In August of 2010, a lawsuit was filed by the office of Attorney General Jerry Brown of California claiming that unsafe levels of lead were being found in bounce houses. The Center for Environmental Health (CEH) in Oakland, California initiated the suit. The CEH found levels of lead in the vinyl up to 2.9% or 29,000 parts per million (PPM). The federal limit for lead in a children’s product is 90 PPM for painted surfaces or 300 PPM for non-painted surfaces.
Recently my company, Essco Safety Check, preformed X-Ray Fluorescence (XRF) testing of vinyl samples of materials that bounce houses are made of, and like CEH, we found lead, however we also found fairly high levels of arsenic and antimony. The lead levels were found with a high of approximately 11,000 PPM but overall percentages of lead found were lower than that of antimony and arsenic. Lead was found to contain more than 500 PPM in 16.2% of the samples, however, 500 PPM of arsenic was found in 24.3% of the samples and 500 PPM of antimony was found in 86.5% of the samples.
Here are some general numbers of the samples we tested.
Antimony found with more than 1000 PPM in 86.5% of the samples tested
Arsenic found with more than 1000 PPM in 21.6% of the samples tested
Lead found with more than 1000 PPM in 8.1% of the samples tested
Antimony found with more than 5000 PPM in 35.1% of the samples tested
Arsenic found with more than 5000 PPM in 13.5% of the samples tested
Lead found with more than 5000 PPM in 2.7% of the samples tested
I’m not exactly sure why arsenic would be found in the vinyl materials of bounce houses, potentially as a stabilizer in Polyvinyl Chloride (PVC) production, however, antimony is potentially used as a fire retardant.
The CPSC is currently attempting to decide what exactly is the definition of a children’s product, I’m not sure that a bounce home a children’s product. I’m not even sure that the CPSC knows this answer. In discussions with several people in the “know” about the Consumer Product Safety Improvement Act (CPSIA), they are not sure if this is a child’s product.
However, in the vinyl materials that were tested, lead, arsenic and antimony were found. Now I want to stress that all testing done was with an XRF analyzer which tests for total content. Lead is the only element that has a total content standard within the CPSIA, antimony and arsenic (among other elements) have voluntary soluble standards according to ASTM F963. The results shown are NOT a soluble reading, but total content.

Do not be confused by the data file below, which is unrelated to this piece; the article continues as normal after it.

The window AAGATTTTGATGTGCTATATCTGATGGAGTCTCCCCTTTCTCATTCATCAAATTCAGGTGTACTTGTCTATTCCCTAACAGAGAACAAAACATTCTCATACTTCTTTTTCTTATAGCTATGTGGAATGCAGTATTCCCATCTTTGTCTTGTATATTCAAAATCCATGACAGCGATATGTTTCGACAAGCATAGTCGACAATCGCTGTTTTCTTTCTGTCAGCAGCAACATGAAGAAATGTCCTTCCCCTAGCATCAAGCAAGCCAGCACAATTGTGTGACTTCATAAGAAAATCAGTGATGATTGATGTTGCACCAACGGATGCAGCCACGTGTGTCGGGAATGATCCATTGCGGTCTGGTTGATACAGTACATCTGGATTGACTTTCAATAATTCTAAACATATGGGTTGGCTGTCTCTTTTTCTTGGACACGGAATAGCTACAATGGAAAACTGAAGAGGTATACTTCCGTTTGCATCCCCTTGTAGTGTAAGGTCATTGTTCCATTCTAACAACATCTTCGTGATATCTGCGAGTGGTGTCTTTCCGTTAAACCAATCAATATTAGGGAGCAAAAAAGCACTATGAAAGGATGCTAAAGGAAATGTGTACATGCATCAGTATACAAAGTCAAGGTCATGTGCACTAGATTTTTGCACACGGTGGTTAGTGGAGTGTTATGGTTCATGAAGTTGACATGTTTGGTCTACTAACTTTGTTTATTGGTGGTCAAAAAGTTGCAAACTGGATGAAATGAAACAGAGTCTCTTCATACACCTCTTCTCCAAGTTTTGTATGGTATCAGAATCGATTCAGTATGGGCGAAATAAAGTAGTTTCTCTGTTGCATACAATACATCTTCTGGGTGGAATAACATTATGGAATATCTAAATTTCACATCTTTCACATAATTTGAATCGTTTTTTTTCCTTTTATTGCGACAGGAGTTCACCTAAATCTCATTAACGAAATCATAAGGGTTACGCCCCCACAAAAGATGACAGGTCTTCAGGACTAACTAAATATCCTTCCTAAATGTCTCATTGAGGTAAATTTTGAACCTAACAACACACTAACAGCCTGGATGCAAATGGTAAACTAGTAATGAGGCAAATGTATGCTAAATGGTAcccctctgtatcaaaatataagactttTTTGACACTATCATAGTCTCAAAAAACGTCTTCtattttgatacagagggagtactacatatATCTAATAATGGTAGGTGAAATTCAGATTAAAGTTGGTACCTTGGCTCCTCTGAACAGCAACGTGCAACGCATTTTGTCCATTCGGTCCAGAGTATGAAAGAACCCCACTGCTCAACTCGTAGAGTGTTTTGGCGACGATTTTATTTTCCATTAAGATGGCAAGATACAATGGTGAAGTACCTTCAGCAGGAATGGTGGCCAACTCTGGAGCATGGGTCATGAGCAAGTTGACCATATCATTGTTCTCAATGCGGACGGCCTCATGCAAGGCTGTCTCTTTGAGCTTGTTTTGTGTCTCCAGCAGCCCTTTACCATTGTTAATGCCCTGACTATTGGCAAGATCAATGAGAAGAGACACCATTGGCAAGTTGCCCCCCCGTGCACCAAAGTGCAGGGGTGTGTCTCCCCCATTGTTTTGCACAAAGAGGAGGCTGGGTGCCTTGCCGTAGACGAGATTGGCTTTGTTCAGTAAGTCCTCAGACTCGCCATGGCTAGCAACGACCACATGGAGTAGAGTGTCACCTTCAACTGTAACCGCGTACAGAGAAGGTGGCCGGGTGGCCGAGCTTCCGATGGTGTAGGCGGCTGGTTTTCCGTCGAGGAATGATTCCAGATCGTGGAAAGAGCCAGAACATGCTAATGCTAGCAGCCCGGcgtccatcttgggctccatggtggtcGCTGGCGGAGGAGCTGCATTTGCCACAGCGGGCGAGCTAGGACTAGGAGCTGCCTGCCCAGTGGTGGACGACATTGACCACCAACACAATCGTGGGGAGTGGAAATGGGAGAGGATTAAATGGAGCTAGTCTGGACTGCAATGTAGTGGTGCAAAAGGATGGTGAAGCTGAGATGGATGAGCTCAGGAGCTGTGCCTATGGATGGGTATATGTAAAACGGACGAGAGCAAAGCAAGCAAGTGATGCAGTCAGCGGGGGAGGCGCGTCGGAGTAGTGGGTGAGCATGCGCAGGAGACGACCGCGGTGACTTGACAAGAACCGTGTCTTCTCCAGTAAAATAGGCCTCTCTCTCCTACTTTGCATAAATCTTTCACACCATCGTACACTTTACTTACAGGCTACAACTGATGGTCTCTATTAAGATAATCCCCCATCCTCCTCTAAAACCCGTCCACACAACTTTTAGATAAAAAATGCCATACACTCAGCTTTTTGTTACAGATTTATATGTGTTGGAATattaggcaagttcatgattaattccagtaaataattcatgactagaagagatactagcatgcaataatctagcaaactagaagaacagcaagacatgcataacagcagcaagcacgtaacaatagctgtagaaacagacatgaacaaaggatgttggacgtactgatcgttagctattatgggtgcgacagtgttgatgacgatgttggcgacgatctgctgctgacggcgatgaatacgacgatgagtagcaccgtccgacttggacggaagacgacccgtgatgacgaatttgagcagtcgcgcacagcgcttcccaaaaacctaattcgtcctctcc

Now just because the samples we tested were found to contain lead, antimony and arsenic does not mean that all bounce houses have these elements. However, the material PVC is known for its ability to leach heavy metals. All the samples tested were made of PVC.
In producing PVC a lot of Chlorine (Cl) is used (some estimates say that 40% of the worlds chlorine is used to make PVC) and of course there is Hydrogen (H). If H & Cl combine, they form Hydrochloric Acid (HCl), to prevent this the PVC manufactures add stabilizers, sometimes they use heavy metals such as lead, or maybe in this case arsenic.
In a study that Essco Safety Check did with a few local laboratories in 2008 & 2009 lead was detected in PVC material and subjected to a variety of conditions of heat. Lead was found to accumulate on the surface and leach from the PVC material, the more heat, the more leaching. I wonder if this could be happening in these materials.
We know that exposure to lead can cause a variety of mental and physical conditions including; learning disabilities, behavioral problems, seizures, coma and even death.
Picture the beautiful summer evening at your towns 4th of July celebration, its 90 degrees and you’re having fun. Your children want to go play in the bounce houses, children love these activities. You say go play, have fun, don’t hurt yourself. Little did you know that the act of playing in these houses could be potentially harmful to your child, all because of what they are made of.
Knowing what is in your environment is important, especially to children and pregnant women.
Know what’s in your environment and mitigate harm!